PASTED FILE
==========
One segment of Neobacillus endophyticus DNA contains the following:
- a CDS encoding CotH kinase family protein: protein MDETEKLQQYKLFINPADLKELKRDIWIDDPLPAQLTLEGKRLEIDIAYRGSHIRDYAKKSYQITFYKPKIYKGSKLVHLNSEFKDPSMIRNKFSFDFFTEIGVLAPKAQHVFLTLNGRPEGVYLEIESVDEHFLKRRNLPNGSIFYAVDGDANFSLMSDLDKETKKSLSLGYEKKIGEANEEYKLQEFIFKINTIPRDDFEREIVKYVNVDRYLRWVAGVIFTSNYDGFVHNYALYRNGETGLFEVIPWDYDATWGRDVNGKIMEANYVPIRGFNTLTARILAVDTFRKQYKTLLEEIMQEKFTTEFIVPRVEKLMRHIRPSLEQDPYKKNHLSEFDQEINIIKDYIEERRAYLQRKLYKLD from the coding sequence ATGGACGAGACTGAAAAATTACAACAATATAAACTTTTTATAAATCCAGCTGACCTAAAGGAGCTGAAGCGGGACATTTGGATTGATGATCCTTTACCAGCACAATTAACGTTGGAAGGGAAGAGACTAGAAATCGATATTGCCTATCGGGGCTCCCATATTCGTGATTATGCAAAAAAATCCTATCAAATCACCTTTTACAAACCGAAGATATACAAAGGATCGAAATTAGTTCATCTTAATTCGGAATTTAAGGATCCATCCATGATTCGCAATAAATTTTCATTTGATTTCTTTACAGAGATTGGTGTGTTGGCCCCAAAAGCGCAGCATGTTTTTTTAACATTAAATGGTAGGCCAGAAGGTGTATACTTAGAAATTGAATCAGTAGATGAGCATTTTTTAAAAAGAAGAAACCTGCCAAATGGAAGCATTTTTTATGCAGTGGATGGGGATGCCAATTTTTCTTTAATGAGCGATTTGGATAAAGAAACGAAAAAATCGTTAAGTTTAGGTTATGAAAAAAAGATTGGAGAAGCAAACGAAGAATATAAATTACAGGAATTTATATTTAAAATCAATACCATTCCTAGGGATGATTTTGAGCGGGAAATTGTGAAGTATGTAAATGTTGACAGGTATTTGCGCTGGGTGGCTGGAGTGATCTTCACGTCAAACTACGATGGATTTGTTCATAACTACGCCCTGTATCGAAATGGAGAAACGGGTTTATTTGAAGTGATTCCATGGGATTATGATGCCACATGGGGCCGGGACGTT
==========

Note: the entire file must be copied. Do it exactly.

One segment of Neobacillus endophyticus DNA contains the following:
- a CDS encoding CotH kinase family protein: protein MDETEKLQQYKLFINPADLKELKRDIWIDDPLPAQLTLEGKRLEIDIAYRGSHIRDYAKKSYQITFYKPKIYKGSKLVHLNSEFKDPSMIRNKFSFDFFTEIGVLAPKAQHVFLTLNGRPEGVYLEIESVDEHFLKRRNLPNGSIFYAVDGDANFSLMSDLDKETKKSLSLGYEKKIGEANEEYKLQEFIFKINTIPRDDFEREIVKYVNVDRYLRWVAGVIFTSNYDGFVHNYALYRNGETGLFEVIPWDYDATWGRDVNGKIMEANYVPIRGFNTLTARILAVDTFRKQYKTLLEEIMQEKFTTEFIVPRVEKLMRHIRPSLEQDPYKKNHLSEFDQEINIIKDYIEERRAYLQRKLYKLD from the coding sequence ATGGACGAGACTGAAAAATTACAACAATATAAACTTTTTATAAATCCAGCTGACCTAAAGGAGCTGAAGCGGGACATTTGGATTGATGATCCTTTACCAGCACAATTAACGTTGGAAGGGAAGAGACTAGAAATCGATATTGCCTATCGGGGCTCCCATATTCGTGATTATGCAAAAAAATCCTATCAAATCACCTTTTACAAACCGAAGATATACAAAGGATCGAAATTAGTTCATCTTAATTCGGAATTTAAGGATCCATCCATGATTCGCAATAAATTTTCATTTGATTTCTTTACAGAGATTGGTGTGTTGGCCCCAAAAGCGCAGCATGTTTTTTTAACATTAAATGGTAGGCCAGAAGGTGTATACTTAGAAATTGAATCAGTAGATGAGCATTTTTTAAAAAGAAGAAACCTGCCAAATGGAAGCATTTTTTATGCAGTGGATGGGGATGCCAATTTTTCTTTAATGAGCGATTTGGATAAAGAAACGAAAAAATCGTTAAGTTTAGGTTATGAAAAAAAGATTGGAGAAGCAAACGAAGAATATAAATTACAGGAATTTATATTTAAAATCAATACCATTCCTAGGGATGATTTTGAGCGGGAAATTGTGAAGTATGTAAATGTTGACAGGTATTTGCGCTGGGTGGCTGGAGTGATCTTCACGTCAAACTACGATGGATTTGTTCATAACTACGCCCTGTATCGAAATGGAGAAACGGGTTTATTTGAAGTGATTCCATGGGATTATGATGCCACATGGGGCCGGGACGTT